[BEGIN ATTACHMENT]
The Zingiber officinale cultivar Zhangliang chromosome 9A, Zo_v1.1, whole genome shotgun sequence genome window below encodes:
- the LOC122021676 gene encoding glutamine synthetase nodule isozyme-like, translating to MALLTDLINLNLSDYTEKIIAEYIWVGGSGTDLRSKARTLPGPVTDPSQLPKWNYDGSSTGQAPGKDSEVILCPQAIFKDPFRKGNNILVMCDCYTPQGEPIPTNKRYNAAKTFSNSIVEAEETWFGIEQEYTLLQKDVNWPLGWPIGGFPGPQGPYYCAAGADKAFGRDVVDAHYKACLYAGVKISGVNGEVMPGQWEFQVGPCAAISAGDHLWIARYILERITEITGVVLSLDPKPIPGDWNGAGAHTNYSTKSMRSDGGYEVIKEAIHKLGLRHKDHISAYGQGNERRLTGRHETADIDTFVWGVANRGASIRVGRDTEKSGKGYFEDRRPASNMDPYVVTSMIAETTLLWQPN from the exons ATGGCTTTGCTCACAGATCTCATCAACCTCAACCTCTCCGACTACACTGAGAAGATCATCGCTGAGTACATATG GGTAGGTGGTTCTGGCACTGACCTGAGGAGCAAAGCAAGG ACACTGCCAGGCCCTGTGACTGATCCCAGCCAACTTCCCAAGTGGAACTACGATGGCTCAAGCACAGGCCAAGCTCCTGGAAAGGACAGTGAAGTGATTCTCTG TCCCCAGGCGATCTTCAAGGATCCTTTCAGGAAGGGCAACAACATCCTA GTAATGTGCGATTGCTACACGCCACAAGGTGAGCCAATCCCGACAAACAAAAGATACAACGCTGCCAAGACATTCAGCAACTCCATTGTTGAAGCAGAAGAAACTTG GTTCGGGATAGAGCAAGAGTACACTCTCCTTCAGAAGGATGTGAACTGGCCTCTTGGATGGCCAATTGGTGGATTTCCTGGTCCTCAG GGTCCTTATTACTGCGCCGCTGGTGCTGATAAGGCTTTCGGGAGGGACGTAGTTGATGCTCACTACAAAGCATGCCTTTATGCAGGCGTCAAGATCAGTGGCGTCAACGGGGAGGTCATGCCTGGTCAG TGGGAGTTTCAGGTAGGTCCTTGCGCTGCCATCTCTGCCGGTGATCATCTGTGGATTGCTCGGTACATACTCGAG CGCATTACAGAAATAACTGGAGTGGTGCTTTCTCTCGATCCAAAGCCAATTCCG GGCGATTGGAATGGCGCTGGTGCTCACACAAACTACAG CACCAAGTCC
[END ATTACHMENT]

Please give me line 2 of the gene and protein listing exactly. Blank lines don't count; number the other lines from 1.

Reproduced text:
- the LOC122021676 gene encoding glutamine synthetase nodule isozyme-like, translating to MALLTDLINLNLSDYTEKIIAEYIWVGGSGTDLRSKARTLPGPVTDPSQLPKWNYDGSSTGQAPGKDSEVILCPQAIFKDPFRKGNNILVMCDCYTPQGEPIPTNKRYNAAKTFSNSIVEAEETWFGIEQEYTLLQKDVNWPLGWPIGGFPGPQGPYYCAAGADKAFGRDVVDAHYKACLYAGVKISGVNGEVMPGQWEFQVGPCAAISAGDHLWIARYILERITEITGVVLSLDPKPIPGDWNGAGAHTNYSTKSMRSDGGYEVIKEAIHKLGLRHKDHISAYGQGNERRLTGRHETADIDTFVWGVANRGASIRVGRDTEKSGKGYFEDRRPASNMDPYVVTSMIAETTLLWQPN from the exons ATGGCTTTGCTCACAGATCTCATCAACCTCAACCTCTCCGACTACACTGAGAAGATCATCGCTGAGTACATATG GGTAGGTGGTTCTGGCACTGACCTGAGGAGCAAAGCAAGG ACACTGCCAGGCCCTGTGACTGATCCCAGCCAACTTCCCAAGTGGAACTACGATGGCTCAAGCACAGGCCAAGCTCCTGGAAAGGACAGTGAAGTGATTCTCTG TCCCCAGGCGATCTTCAAGGATCCTTTCAGGAAGGGCAACAACATCCTA GTAATGTGCGATTGCTACACGCCACAAGGTGAGCCAATCCCGACAAACAAAAGATACAACGCTGCCAAGACATTCAGCAACTCCATTGTTGAAGCAGAAGAAACTTG GTTCGGGATAGAGCAAGAGTACACTCTCCTTCAGAAGGATGTGAACTGGCCTCTTGGATGGCCAATTGGTGGATTTCCTGGTCCTCAG GGTCCTTATTACTGCGCCGCTGGTGCTGATAAGGCTTTCGGGAGGGACGTAGTTGATGCTCACTACAAAGCATGCCTTTATGCAGGCGTCAAGATCAGTGGCGTCAACGGGGAGGTCATGCCTGGTCAG TGGGAGTTTCAGGTAGGTCCTTGCGCTGCCATCTCTGCCGGTGATCATCTGTGGATTGCTCGGTACATACTCGAG CGCATTACAGAAATAACTGGAGTGGTGCTTTCTCTCGATCCAAAGCCAATTCCG GGCGATTGGAATGGCGCTGGTGCTCACACAAACTACAG CACCAAGTCC